Feb. 18, 2015 | By Alec

While 3D printers can theoretically be used to make just about anything, the reality is that most of us are using to 3D print fun toys and tributes to awesome movies, series and games. And as most of us aren’t flawless designers, I dare say I’m not the only one who spends hours going through Thingiverse and Shapeways looking for cool stl files. That endless search for geeky items could be a thing of the past, however, as Gambody has just launched: an online 3D printing marketplace made by and for gamers.

As Alexander, the Ukrainian developer of Gambody explains to us, "Gambody is a marketplace of 3D printing layouts and this project is aimed at all those people who can't imagine their lives without gaming; that all dream of taking part in its creation and bring something of their own." To oversimplify, you could say it's a mixture of Thingiverse and Shapeways specifically aimed at gamers, where they can purchase and sell 3D printable files of anything video game-related.

The basic idea: buying 3D printed tributes to video games.

"We made it all ridiculously easy by offering you a complete and highly-customizable platform. Become a merchant by selling your 3d models to people or buy 3d designs without hassle and download high quality 3d models for free, then just print and use them," Alexander says. "Gambody.com offers you to discover and plunge into the vast world of 3d printing. We developed this service so that people all around the world can give a try to something new and exciting, such as creating or receiving unique and distinctive things with a 3d printer."

In essence, Aleksandr is aiming specifically at the niche market of gamers, who are typically very interested in sculptures and other fan tributes. These he hopes to bring together with the growing number of 3D designers who are testing the waters of online market platforms. Already, you can find a series of very interesting designs in STL format on the Gambody marketplace, typically with price tags in the region of €25,00 (or about $29,00). While these are currently only listed as pre-order for unknown reasons, if purchased 35-80% of the price will go directly to the designer (depending on the type of deal they make with Gambody).

Gambody also seeks to encourage as many people as possible to start designing and marketing their creations through a serious of tutorials and blog posts, which you can find here. "Learn and improve daily or get an insight into something you are interested by reading our blogs or reviewing dozens of up-to-date tutorials about 3D printing, which will help you to understand this technology and get to grips with it. Start making money or give your close ones a unique gift they will remember for a long time."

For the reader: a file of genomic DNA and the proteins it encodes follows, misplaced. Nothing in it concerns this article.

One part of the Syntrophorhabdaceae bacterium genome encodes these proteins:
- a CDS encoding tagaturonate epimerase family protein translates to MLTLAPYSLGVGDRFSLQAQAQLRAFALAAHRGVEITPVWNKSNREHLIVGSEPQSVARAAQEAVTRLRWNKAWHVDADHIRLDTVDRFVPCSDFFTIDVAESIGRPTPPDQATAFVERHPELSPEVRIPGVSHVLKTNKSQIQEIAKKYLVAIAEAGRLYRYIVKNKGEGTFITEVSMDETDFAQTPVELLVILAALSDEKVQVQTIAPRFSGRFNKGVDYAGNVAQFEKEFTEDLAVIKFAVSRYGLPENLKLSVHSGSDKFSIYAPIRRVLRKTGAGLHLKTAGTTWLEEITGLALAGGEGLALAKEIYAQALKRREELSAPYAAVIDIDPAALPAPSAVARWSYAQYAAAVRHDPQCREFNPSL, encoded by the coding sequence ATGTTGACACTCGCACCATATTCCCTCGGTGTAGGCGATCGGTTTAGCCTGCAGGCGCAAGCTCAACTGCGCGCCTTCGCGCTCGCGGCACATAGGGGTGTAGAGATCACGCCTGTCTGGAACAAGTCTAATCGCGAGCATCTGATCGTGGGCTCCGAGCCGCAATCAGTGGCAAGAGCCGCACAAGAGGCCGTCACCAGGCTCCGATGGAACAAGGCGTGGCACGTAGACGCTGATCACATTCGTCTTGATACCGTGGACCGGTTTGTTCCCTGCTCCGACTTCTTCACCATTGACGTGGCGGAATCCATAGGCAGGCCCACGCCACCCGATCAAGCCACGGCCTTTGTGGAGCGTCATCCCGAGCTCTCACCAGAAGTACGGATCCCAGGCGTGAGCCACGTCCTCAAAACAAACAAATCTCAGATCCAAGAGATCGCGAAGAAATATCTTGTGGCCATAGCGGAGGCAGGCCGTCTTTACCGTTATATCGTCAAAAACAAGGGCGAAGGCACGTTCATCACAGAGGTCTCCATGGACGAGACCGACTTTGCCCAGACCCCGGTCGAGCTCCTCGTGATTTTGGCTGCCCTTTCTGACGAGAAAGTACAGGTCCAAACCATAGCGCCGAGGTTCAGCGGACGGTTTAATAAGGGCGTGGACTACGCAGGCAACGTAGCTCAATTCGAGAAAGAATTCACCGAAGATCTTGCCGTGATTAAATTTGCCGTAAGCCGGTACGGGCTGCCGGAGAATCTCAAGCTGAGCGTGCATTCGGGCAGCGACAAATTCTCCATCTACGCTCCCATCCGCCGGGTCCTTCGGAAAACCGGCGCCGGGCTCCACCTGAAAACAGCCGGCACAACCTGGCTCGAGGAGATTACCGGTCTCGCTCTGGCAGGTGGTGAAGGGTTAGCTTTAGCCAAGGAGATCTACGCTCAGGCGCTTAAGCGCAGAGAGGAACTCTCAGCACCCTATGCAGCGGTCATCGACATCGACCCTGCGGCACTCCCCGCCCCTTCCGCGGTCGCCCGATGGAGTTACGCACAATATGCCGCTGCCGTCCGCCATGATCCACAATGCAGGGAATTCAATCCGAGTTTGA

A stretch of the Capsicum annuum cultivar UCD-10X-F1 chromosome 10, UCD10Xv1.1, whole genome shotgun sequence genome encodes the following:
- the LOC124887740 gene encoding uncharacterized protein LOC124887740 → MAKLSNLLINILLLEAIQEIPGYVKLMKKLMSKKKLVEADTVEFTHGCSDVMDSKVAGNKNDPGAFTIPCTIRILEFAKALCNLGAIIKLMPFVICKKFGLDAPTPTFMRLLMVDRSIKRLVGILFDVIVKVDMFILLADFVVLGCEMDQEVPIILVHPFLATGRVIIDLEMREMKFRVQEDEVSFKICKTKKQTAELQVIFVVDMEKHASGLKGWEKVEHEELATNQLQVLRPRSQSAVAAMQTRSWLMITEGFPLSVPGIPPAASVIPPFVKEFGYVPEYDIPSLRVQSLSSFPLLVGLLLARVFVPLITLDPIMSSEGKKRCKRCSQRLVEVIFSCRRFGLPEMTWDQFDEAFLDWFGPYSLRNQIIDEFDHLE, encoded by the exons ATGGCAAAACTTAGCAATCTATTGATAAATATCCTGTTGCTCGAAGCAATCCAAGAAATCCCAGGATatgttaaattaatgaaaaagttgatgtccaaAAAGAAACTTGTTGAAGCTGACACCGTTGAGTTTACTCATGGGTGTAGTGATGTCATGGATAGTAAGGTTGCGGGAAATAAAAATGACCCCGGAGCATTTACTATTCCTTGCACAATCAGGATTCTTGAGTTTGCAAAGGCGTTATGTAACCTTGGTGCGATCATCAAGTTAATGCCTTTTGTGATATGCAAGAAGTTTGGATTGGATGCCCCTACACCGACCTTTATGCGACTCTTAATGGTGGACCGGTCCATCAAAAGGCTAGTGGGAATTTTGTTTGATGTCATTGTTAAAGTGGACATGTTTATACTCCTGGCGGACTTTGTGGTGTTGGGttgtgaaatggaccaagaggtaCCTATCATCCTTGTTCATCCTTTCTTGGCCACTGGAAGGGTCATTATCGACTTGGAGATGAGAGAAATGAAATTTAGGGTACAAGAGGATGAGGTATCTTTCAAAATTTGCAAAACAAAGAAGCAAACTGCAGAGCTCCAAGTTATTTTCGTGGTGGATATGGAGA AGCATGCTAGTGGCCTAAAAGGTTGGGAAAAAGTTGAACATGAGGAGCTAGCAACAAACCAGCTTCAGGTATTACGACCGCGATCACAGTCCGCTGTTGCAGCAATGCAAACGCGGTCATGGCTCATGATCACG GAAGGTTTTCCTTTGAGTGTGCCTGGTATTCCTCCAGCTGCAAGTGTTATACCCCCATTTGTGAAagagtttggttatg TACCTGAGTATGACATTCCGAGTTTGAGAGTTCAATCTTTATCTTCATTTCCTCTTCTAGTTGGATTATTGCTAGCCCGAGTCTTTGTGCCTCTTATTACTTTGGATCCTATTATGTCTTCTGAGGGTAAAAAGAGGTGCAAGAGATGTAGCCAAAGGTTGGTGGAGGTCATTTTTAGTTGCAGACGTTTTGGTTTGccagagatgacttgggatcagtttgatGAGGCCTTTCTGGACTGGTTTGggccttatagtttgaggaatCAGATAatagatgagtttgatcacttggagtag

As such, it's a very interesting concept that could definitely be successful – the online presence of gamers is enormous, while game tributes are some of the most popular 3D printable designs out there  – though you can’t help but wonder if they can find they find their place in the market. After all, many free designs can be found all over the web, while comparable and successful services already exist.

Alexander is, however, very optimistic and insists that the Gambody setup is very different from that of its competitors. Not only does he believe their file protection system will attract many designers – files are kept on the website’s servers, rather than downloaded, to prevent piracy – but he argues that no other service has the same focus on a target audience. Finally, Gambody is also seeking to become a marketplace for branded and licensed content – which would be necessary should you seek to sell 3D designs of game characters and so on.

This would of course depend on his success in attracting people from the gaming industry itself, and the fact that none of the website’s designs can already be purchased could have something to do with that. "The concept of our service is already appreciated by gaming companies, which implies partnership with giants and leaders of the gaming industry such as Blizzard, VALVE, EA Games, Wargaming," he explains to us, adding that "some of them are already in the process of integration. Gambody opens the best opportunity to be involved into 3D printing. Any game company may become a partner of our marketplace of 3D printable files of gaming models for 3D printer. Open up new horizons for your games, fans and increase your profit."

All in all, the Gambody concept is promising and could definitely be a success. The models look great so far, while the protected file system and the focus on the gaming market could indeed mean that both designers and customers flock to the Gambody webstore. However, it remains to be seen if Gambody can carve out a large enough slice of the 3D printable file market (and fight off free alternatives), though successfully developing partnerships with large game develops will surely help. 

Also check out this concept clip for Gambody:



Posted in 3D Design


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John wrote at 2/20/2015 10:37:32 AM:

If this is real then it wont last long as everyone takes them to task over IP infringement, the 'print' example is just a render.

Nilok wrote at 2/19/2015 3:43:45 AM:

This feels really suspicious since Games Workshop is very protective of their IP and make most of their money selling plastic miniatures. The fact they are offering the XV109 Y'vahra and even Horus STLs for sale to be replicated is very odd.

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